WHO CAN ENTER: The USGA accepted 7,002 entries for the 2013 championship, which was 599 more than in 2012. The record for entries is 7,920, in 1999. The 7,002 entries is the most since the 2008 U.S. Amateur at Pinehurst No. 2 (7,298).
SECTIONAL QUALIFYING: Sectional qualifying, played over 36 holes, will be held between July 13-30. The deadline for entries is June 26. The number of qualifying sites has yet to be determined.
SCHEDULE OF PLAY: A field of 312 players will play 18 holes of stroke play on Aug. 12 and 13, after which the field will be cut to the low 64 scorers. Six rounds of match play begin on Aug. 14 and the championship concludes with a scheduled 36-hole championship match on Aug. 18.
Tickets are $25 (single-day grounds) online or $30 on-site. Other passes and packages are available.
THE WINNER RECEIVES: Among the benefits enjoyed by the U.S. Amateur winner are:
1) A gold medal and custody of the Havemeyer Trophy for the ensuing year
2) An exemption from local and sectional qualifying for the next U.S. Open
3) An exemption from qualifying for the next 10 U.S. Amateurs
4) An exemption from qualifying for the next British Open Championship
5) A likely invitation to the next Masters Tournament
HISTORY: This is the 113th U.S. Amateur Championship. The U.S. Amateur Championship is the oldest golf championship in this country, one day older than the U.S. Open. Except for an eight-year period, 1965-1972, when it was contested at stroke play, the Amateur has been a match-play championship.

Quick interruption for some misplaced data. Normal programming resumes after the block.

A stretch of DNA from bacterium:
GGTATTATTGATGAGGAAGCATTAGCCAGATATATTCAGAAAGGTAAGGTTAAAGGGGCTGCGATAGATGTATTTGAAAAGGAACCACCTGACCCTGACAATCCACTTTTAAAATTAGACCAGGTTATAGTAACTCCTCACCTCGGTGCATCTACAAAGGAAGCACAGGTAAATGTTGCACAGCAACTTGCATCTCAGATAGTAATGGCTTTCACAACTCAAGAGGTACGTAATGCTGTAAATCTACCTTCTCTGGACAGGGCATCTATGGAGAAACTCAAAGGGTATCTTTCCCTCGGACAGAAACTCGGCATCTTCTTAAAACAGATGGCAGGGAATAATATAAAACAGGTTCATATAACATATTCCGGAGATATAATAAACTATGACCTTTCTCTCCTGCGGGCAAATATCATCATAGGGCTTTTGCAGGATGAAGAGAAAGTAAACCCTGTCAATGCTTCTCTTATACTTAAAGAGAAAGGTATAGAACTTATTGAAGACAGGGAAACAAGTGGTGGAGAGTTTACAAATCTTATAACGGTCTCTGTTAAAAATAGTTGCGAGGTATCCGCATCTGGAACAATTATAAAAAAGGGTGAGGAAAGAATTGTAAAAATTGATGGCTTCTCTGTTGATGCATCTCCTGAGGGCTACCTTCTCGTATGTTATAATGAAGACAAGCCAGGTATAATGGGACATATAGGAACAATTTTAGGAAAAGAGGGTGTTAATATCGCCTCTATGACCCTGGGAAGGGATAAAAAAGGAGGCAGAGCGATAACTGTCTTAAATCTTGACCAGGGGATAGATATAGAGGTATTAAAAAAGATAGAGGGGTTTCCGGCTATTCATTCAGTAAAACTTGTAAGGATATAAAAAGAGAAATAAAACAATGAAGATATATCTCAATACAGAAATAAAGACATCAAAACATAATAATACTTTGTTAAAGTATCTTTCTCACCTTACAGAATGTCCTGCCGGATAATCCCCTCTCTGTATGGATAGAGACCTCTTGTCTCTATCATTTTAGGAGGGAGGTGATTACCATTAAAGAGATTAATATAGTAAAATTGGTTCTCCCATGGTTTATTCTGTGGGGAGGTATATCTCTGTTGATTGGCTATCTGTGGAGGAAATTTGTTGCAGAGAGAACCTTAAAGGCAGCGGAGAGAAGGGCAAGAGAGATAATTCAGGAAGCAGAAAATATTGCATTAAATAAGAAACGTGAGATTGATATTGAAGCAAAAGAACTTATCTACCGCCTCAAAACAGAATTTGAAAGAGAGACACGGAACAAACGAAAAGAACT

Throughout its history, the U.S. Amateur has been the most coveted of all amateur titles. Many of the great names of modern professional golf, such as Arnold Palmer, Jack Nicklaus, Lanny Wadkins, Craig Stadler, Jerry Pate, Mark O’Meara, Hal Sutton, Phil Mickelson and Tiger Woods, grace the Havemeyer Trophy.
It was, however, legendary amateur Robert T. Jones Jr., who first attracted national media coverage and sparked spectator attendance at the U.S. Amateur. Jones captured the championship five times (1924, 1925, 1927, 1928 and 1930). His 1930 victory was a seminal moment in golf history Jones won the four major American and British championships in one year and completed the Grand Slam by winning the U.S. Amateur at Merion Cricket Club in Ardmore, Pa.
Sixty-six years later, in 1996, Tiger Woods attracted similar levels of interest and enthusiasm at Pumpkin Ridge Golf Club in North Plains, Ore., when he won a record third straight U.S. Amateur, having registered 18 consecutive match-play victories. In 1994, Woods, at 18, had first entered the record book as the youngest U.S. Amateur champion, following his three consecutive Junior Amateur titles (1991-1993). That record has since been broken twice, first by 17-year-old Danny Lee in 2008 at Pinehurst No. 2 in the Village of Pinehurst, N.C., then in 2009, when 17-year-old Byeong-Hun An won at Southern Hills Country Club in Tulsa, Okla., with a 7-and-5 victory over Ben Martin, of Greenwood, S.C.
2012 CHAMPION: Steven Fox, 21, of Hendersonville, Tenn., made an 18-foot birdie putt on the 37th hole to defeat Michael Weaver, 21, of Fresno, Calif., at Cherry Hills Country Club, near Denver Colo. Fox, who like Weaver advanced to match play as one of 14 survivors of a 17-man playoff earlier in the week, became the lowest seed, No. 63, to win the U.S. Amateur since the USGA began the seeding process in 1985. Fox became the first to win the Amateur after advancing through a playoff since Italy’s Edorardo Molinari in 2005.
USGA AT THE COUNTRY CLUB: The Country Club has hosted five U.S. Amateurs and three U.S. Opens. In 1982, Jay Sigel won the first of two consecutive Amateur championships. This is the 100th anniversary of amateur Francis Ouimet’s historic U.S. Open win over Harry Vardon and Ted Ray. The champions in all three Opens at The Country Club won in playoffs, including Julius Boros in 1963 and Curtis Strange in 1988.
Photo via 2013usamateur.com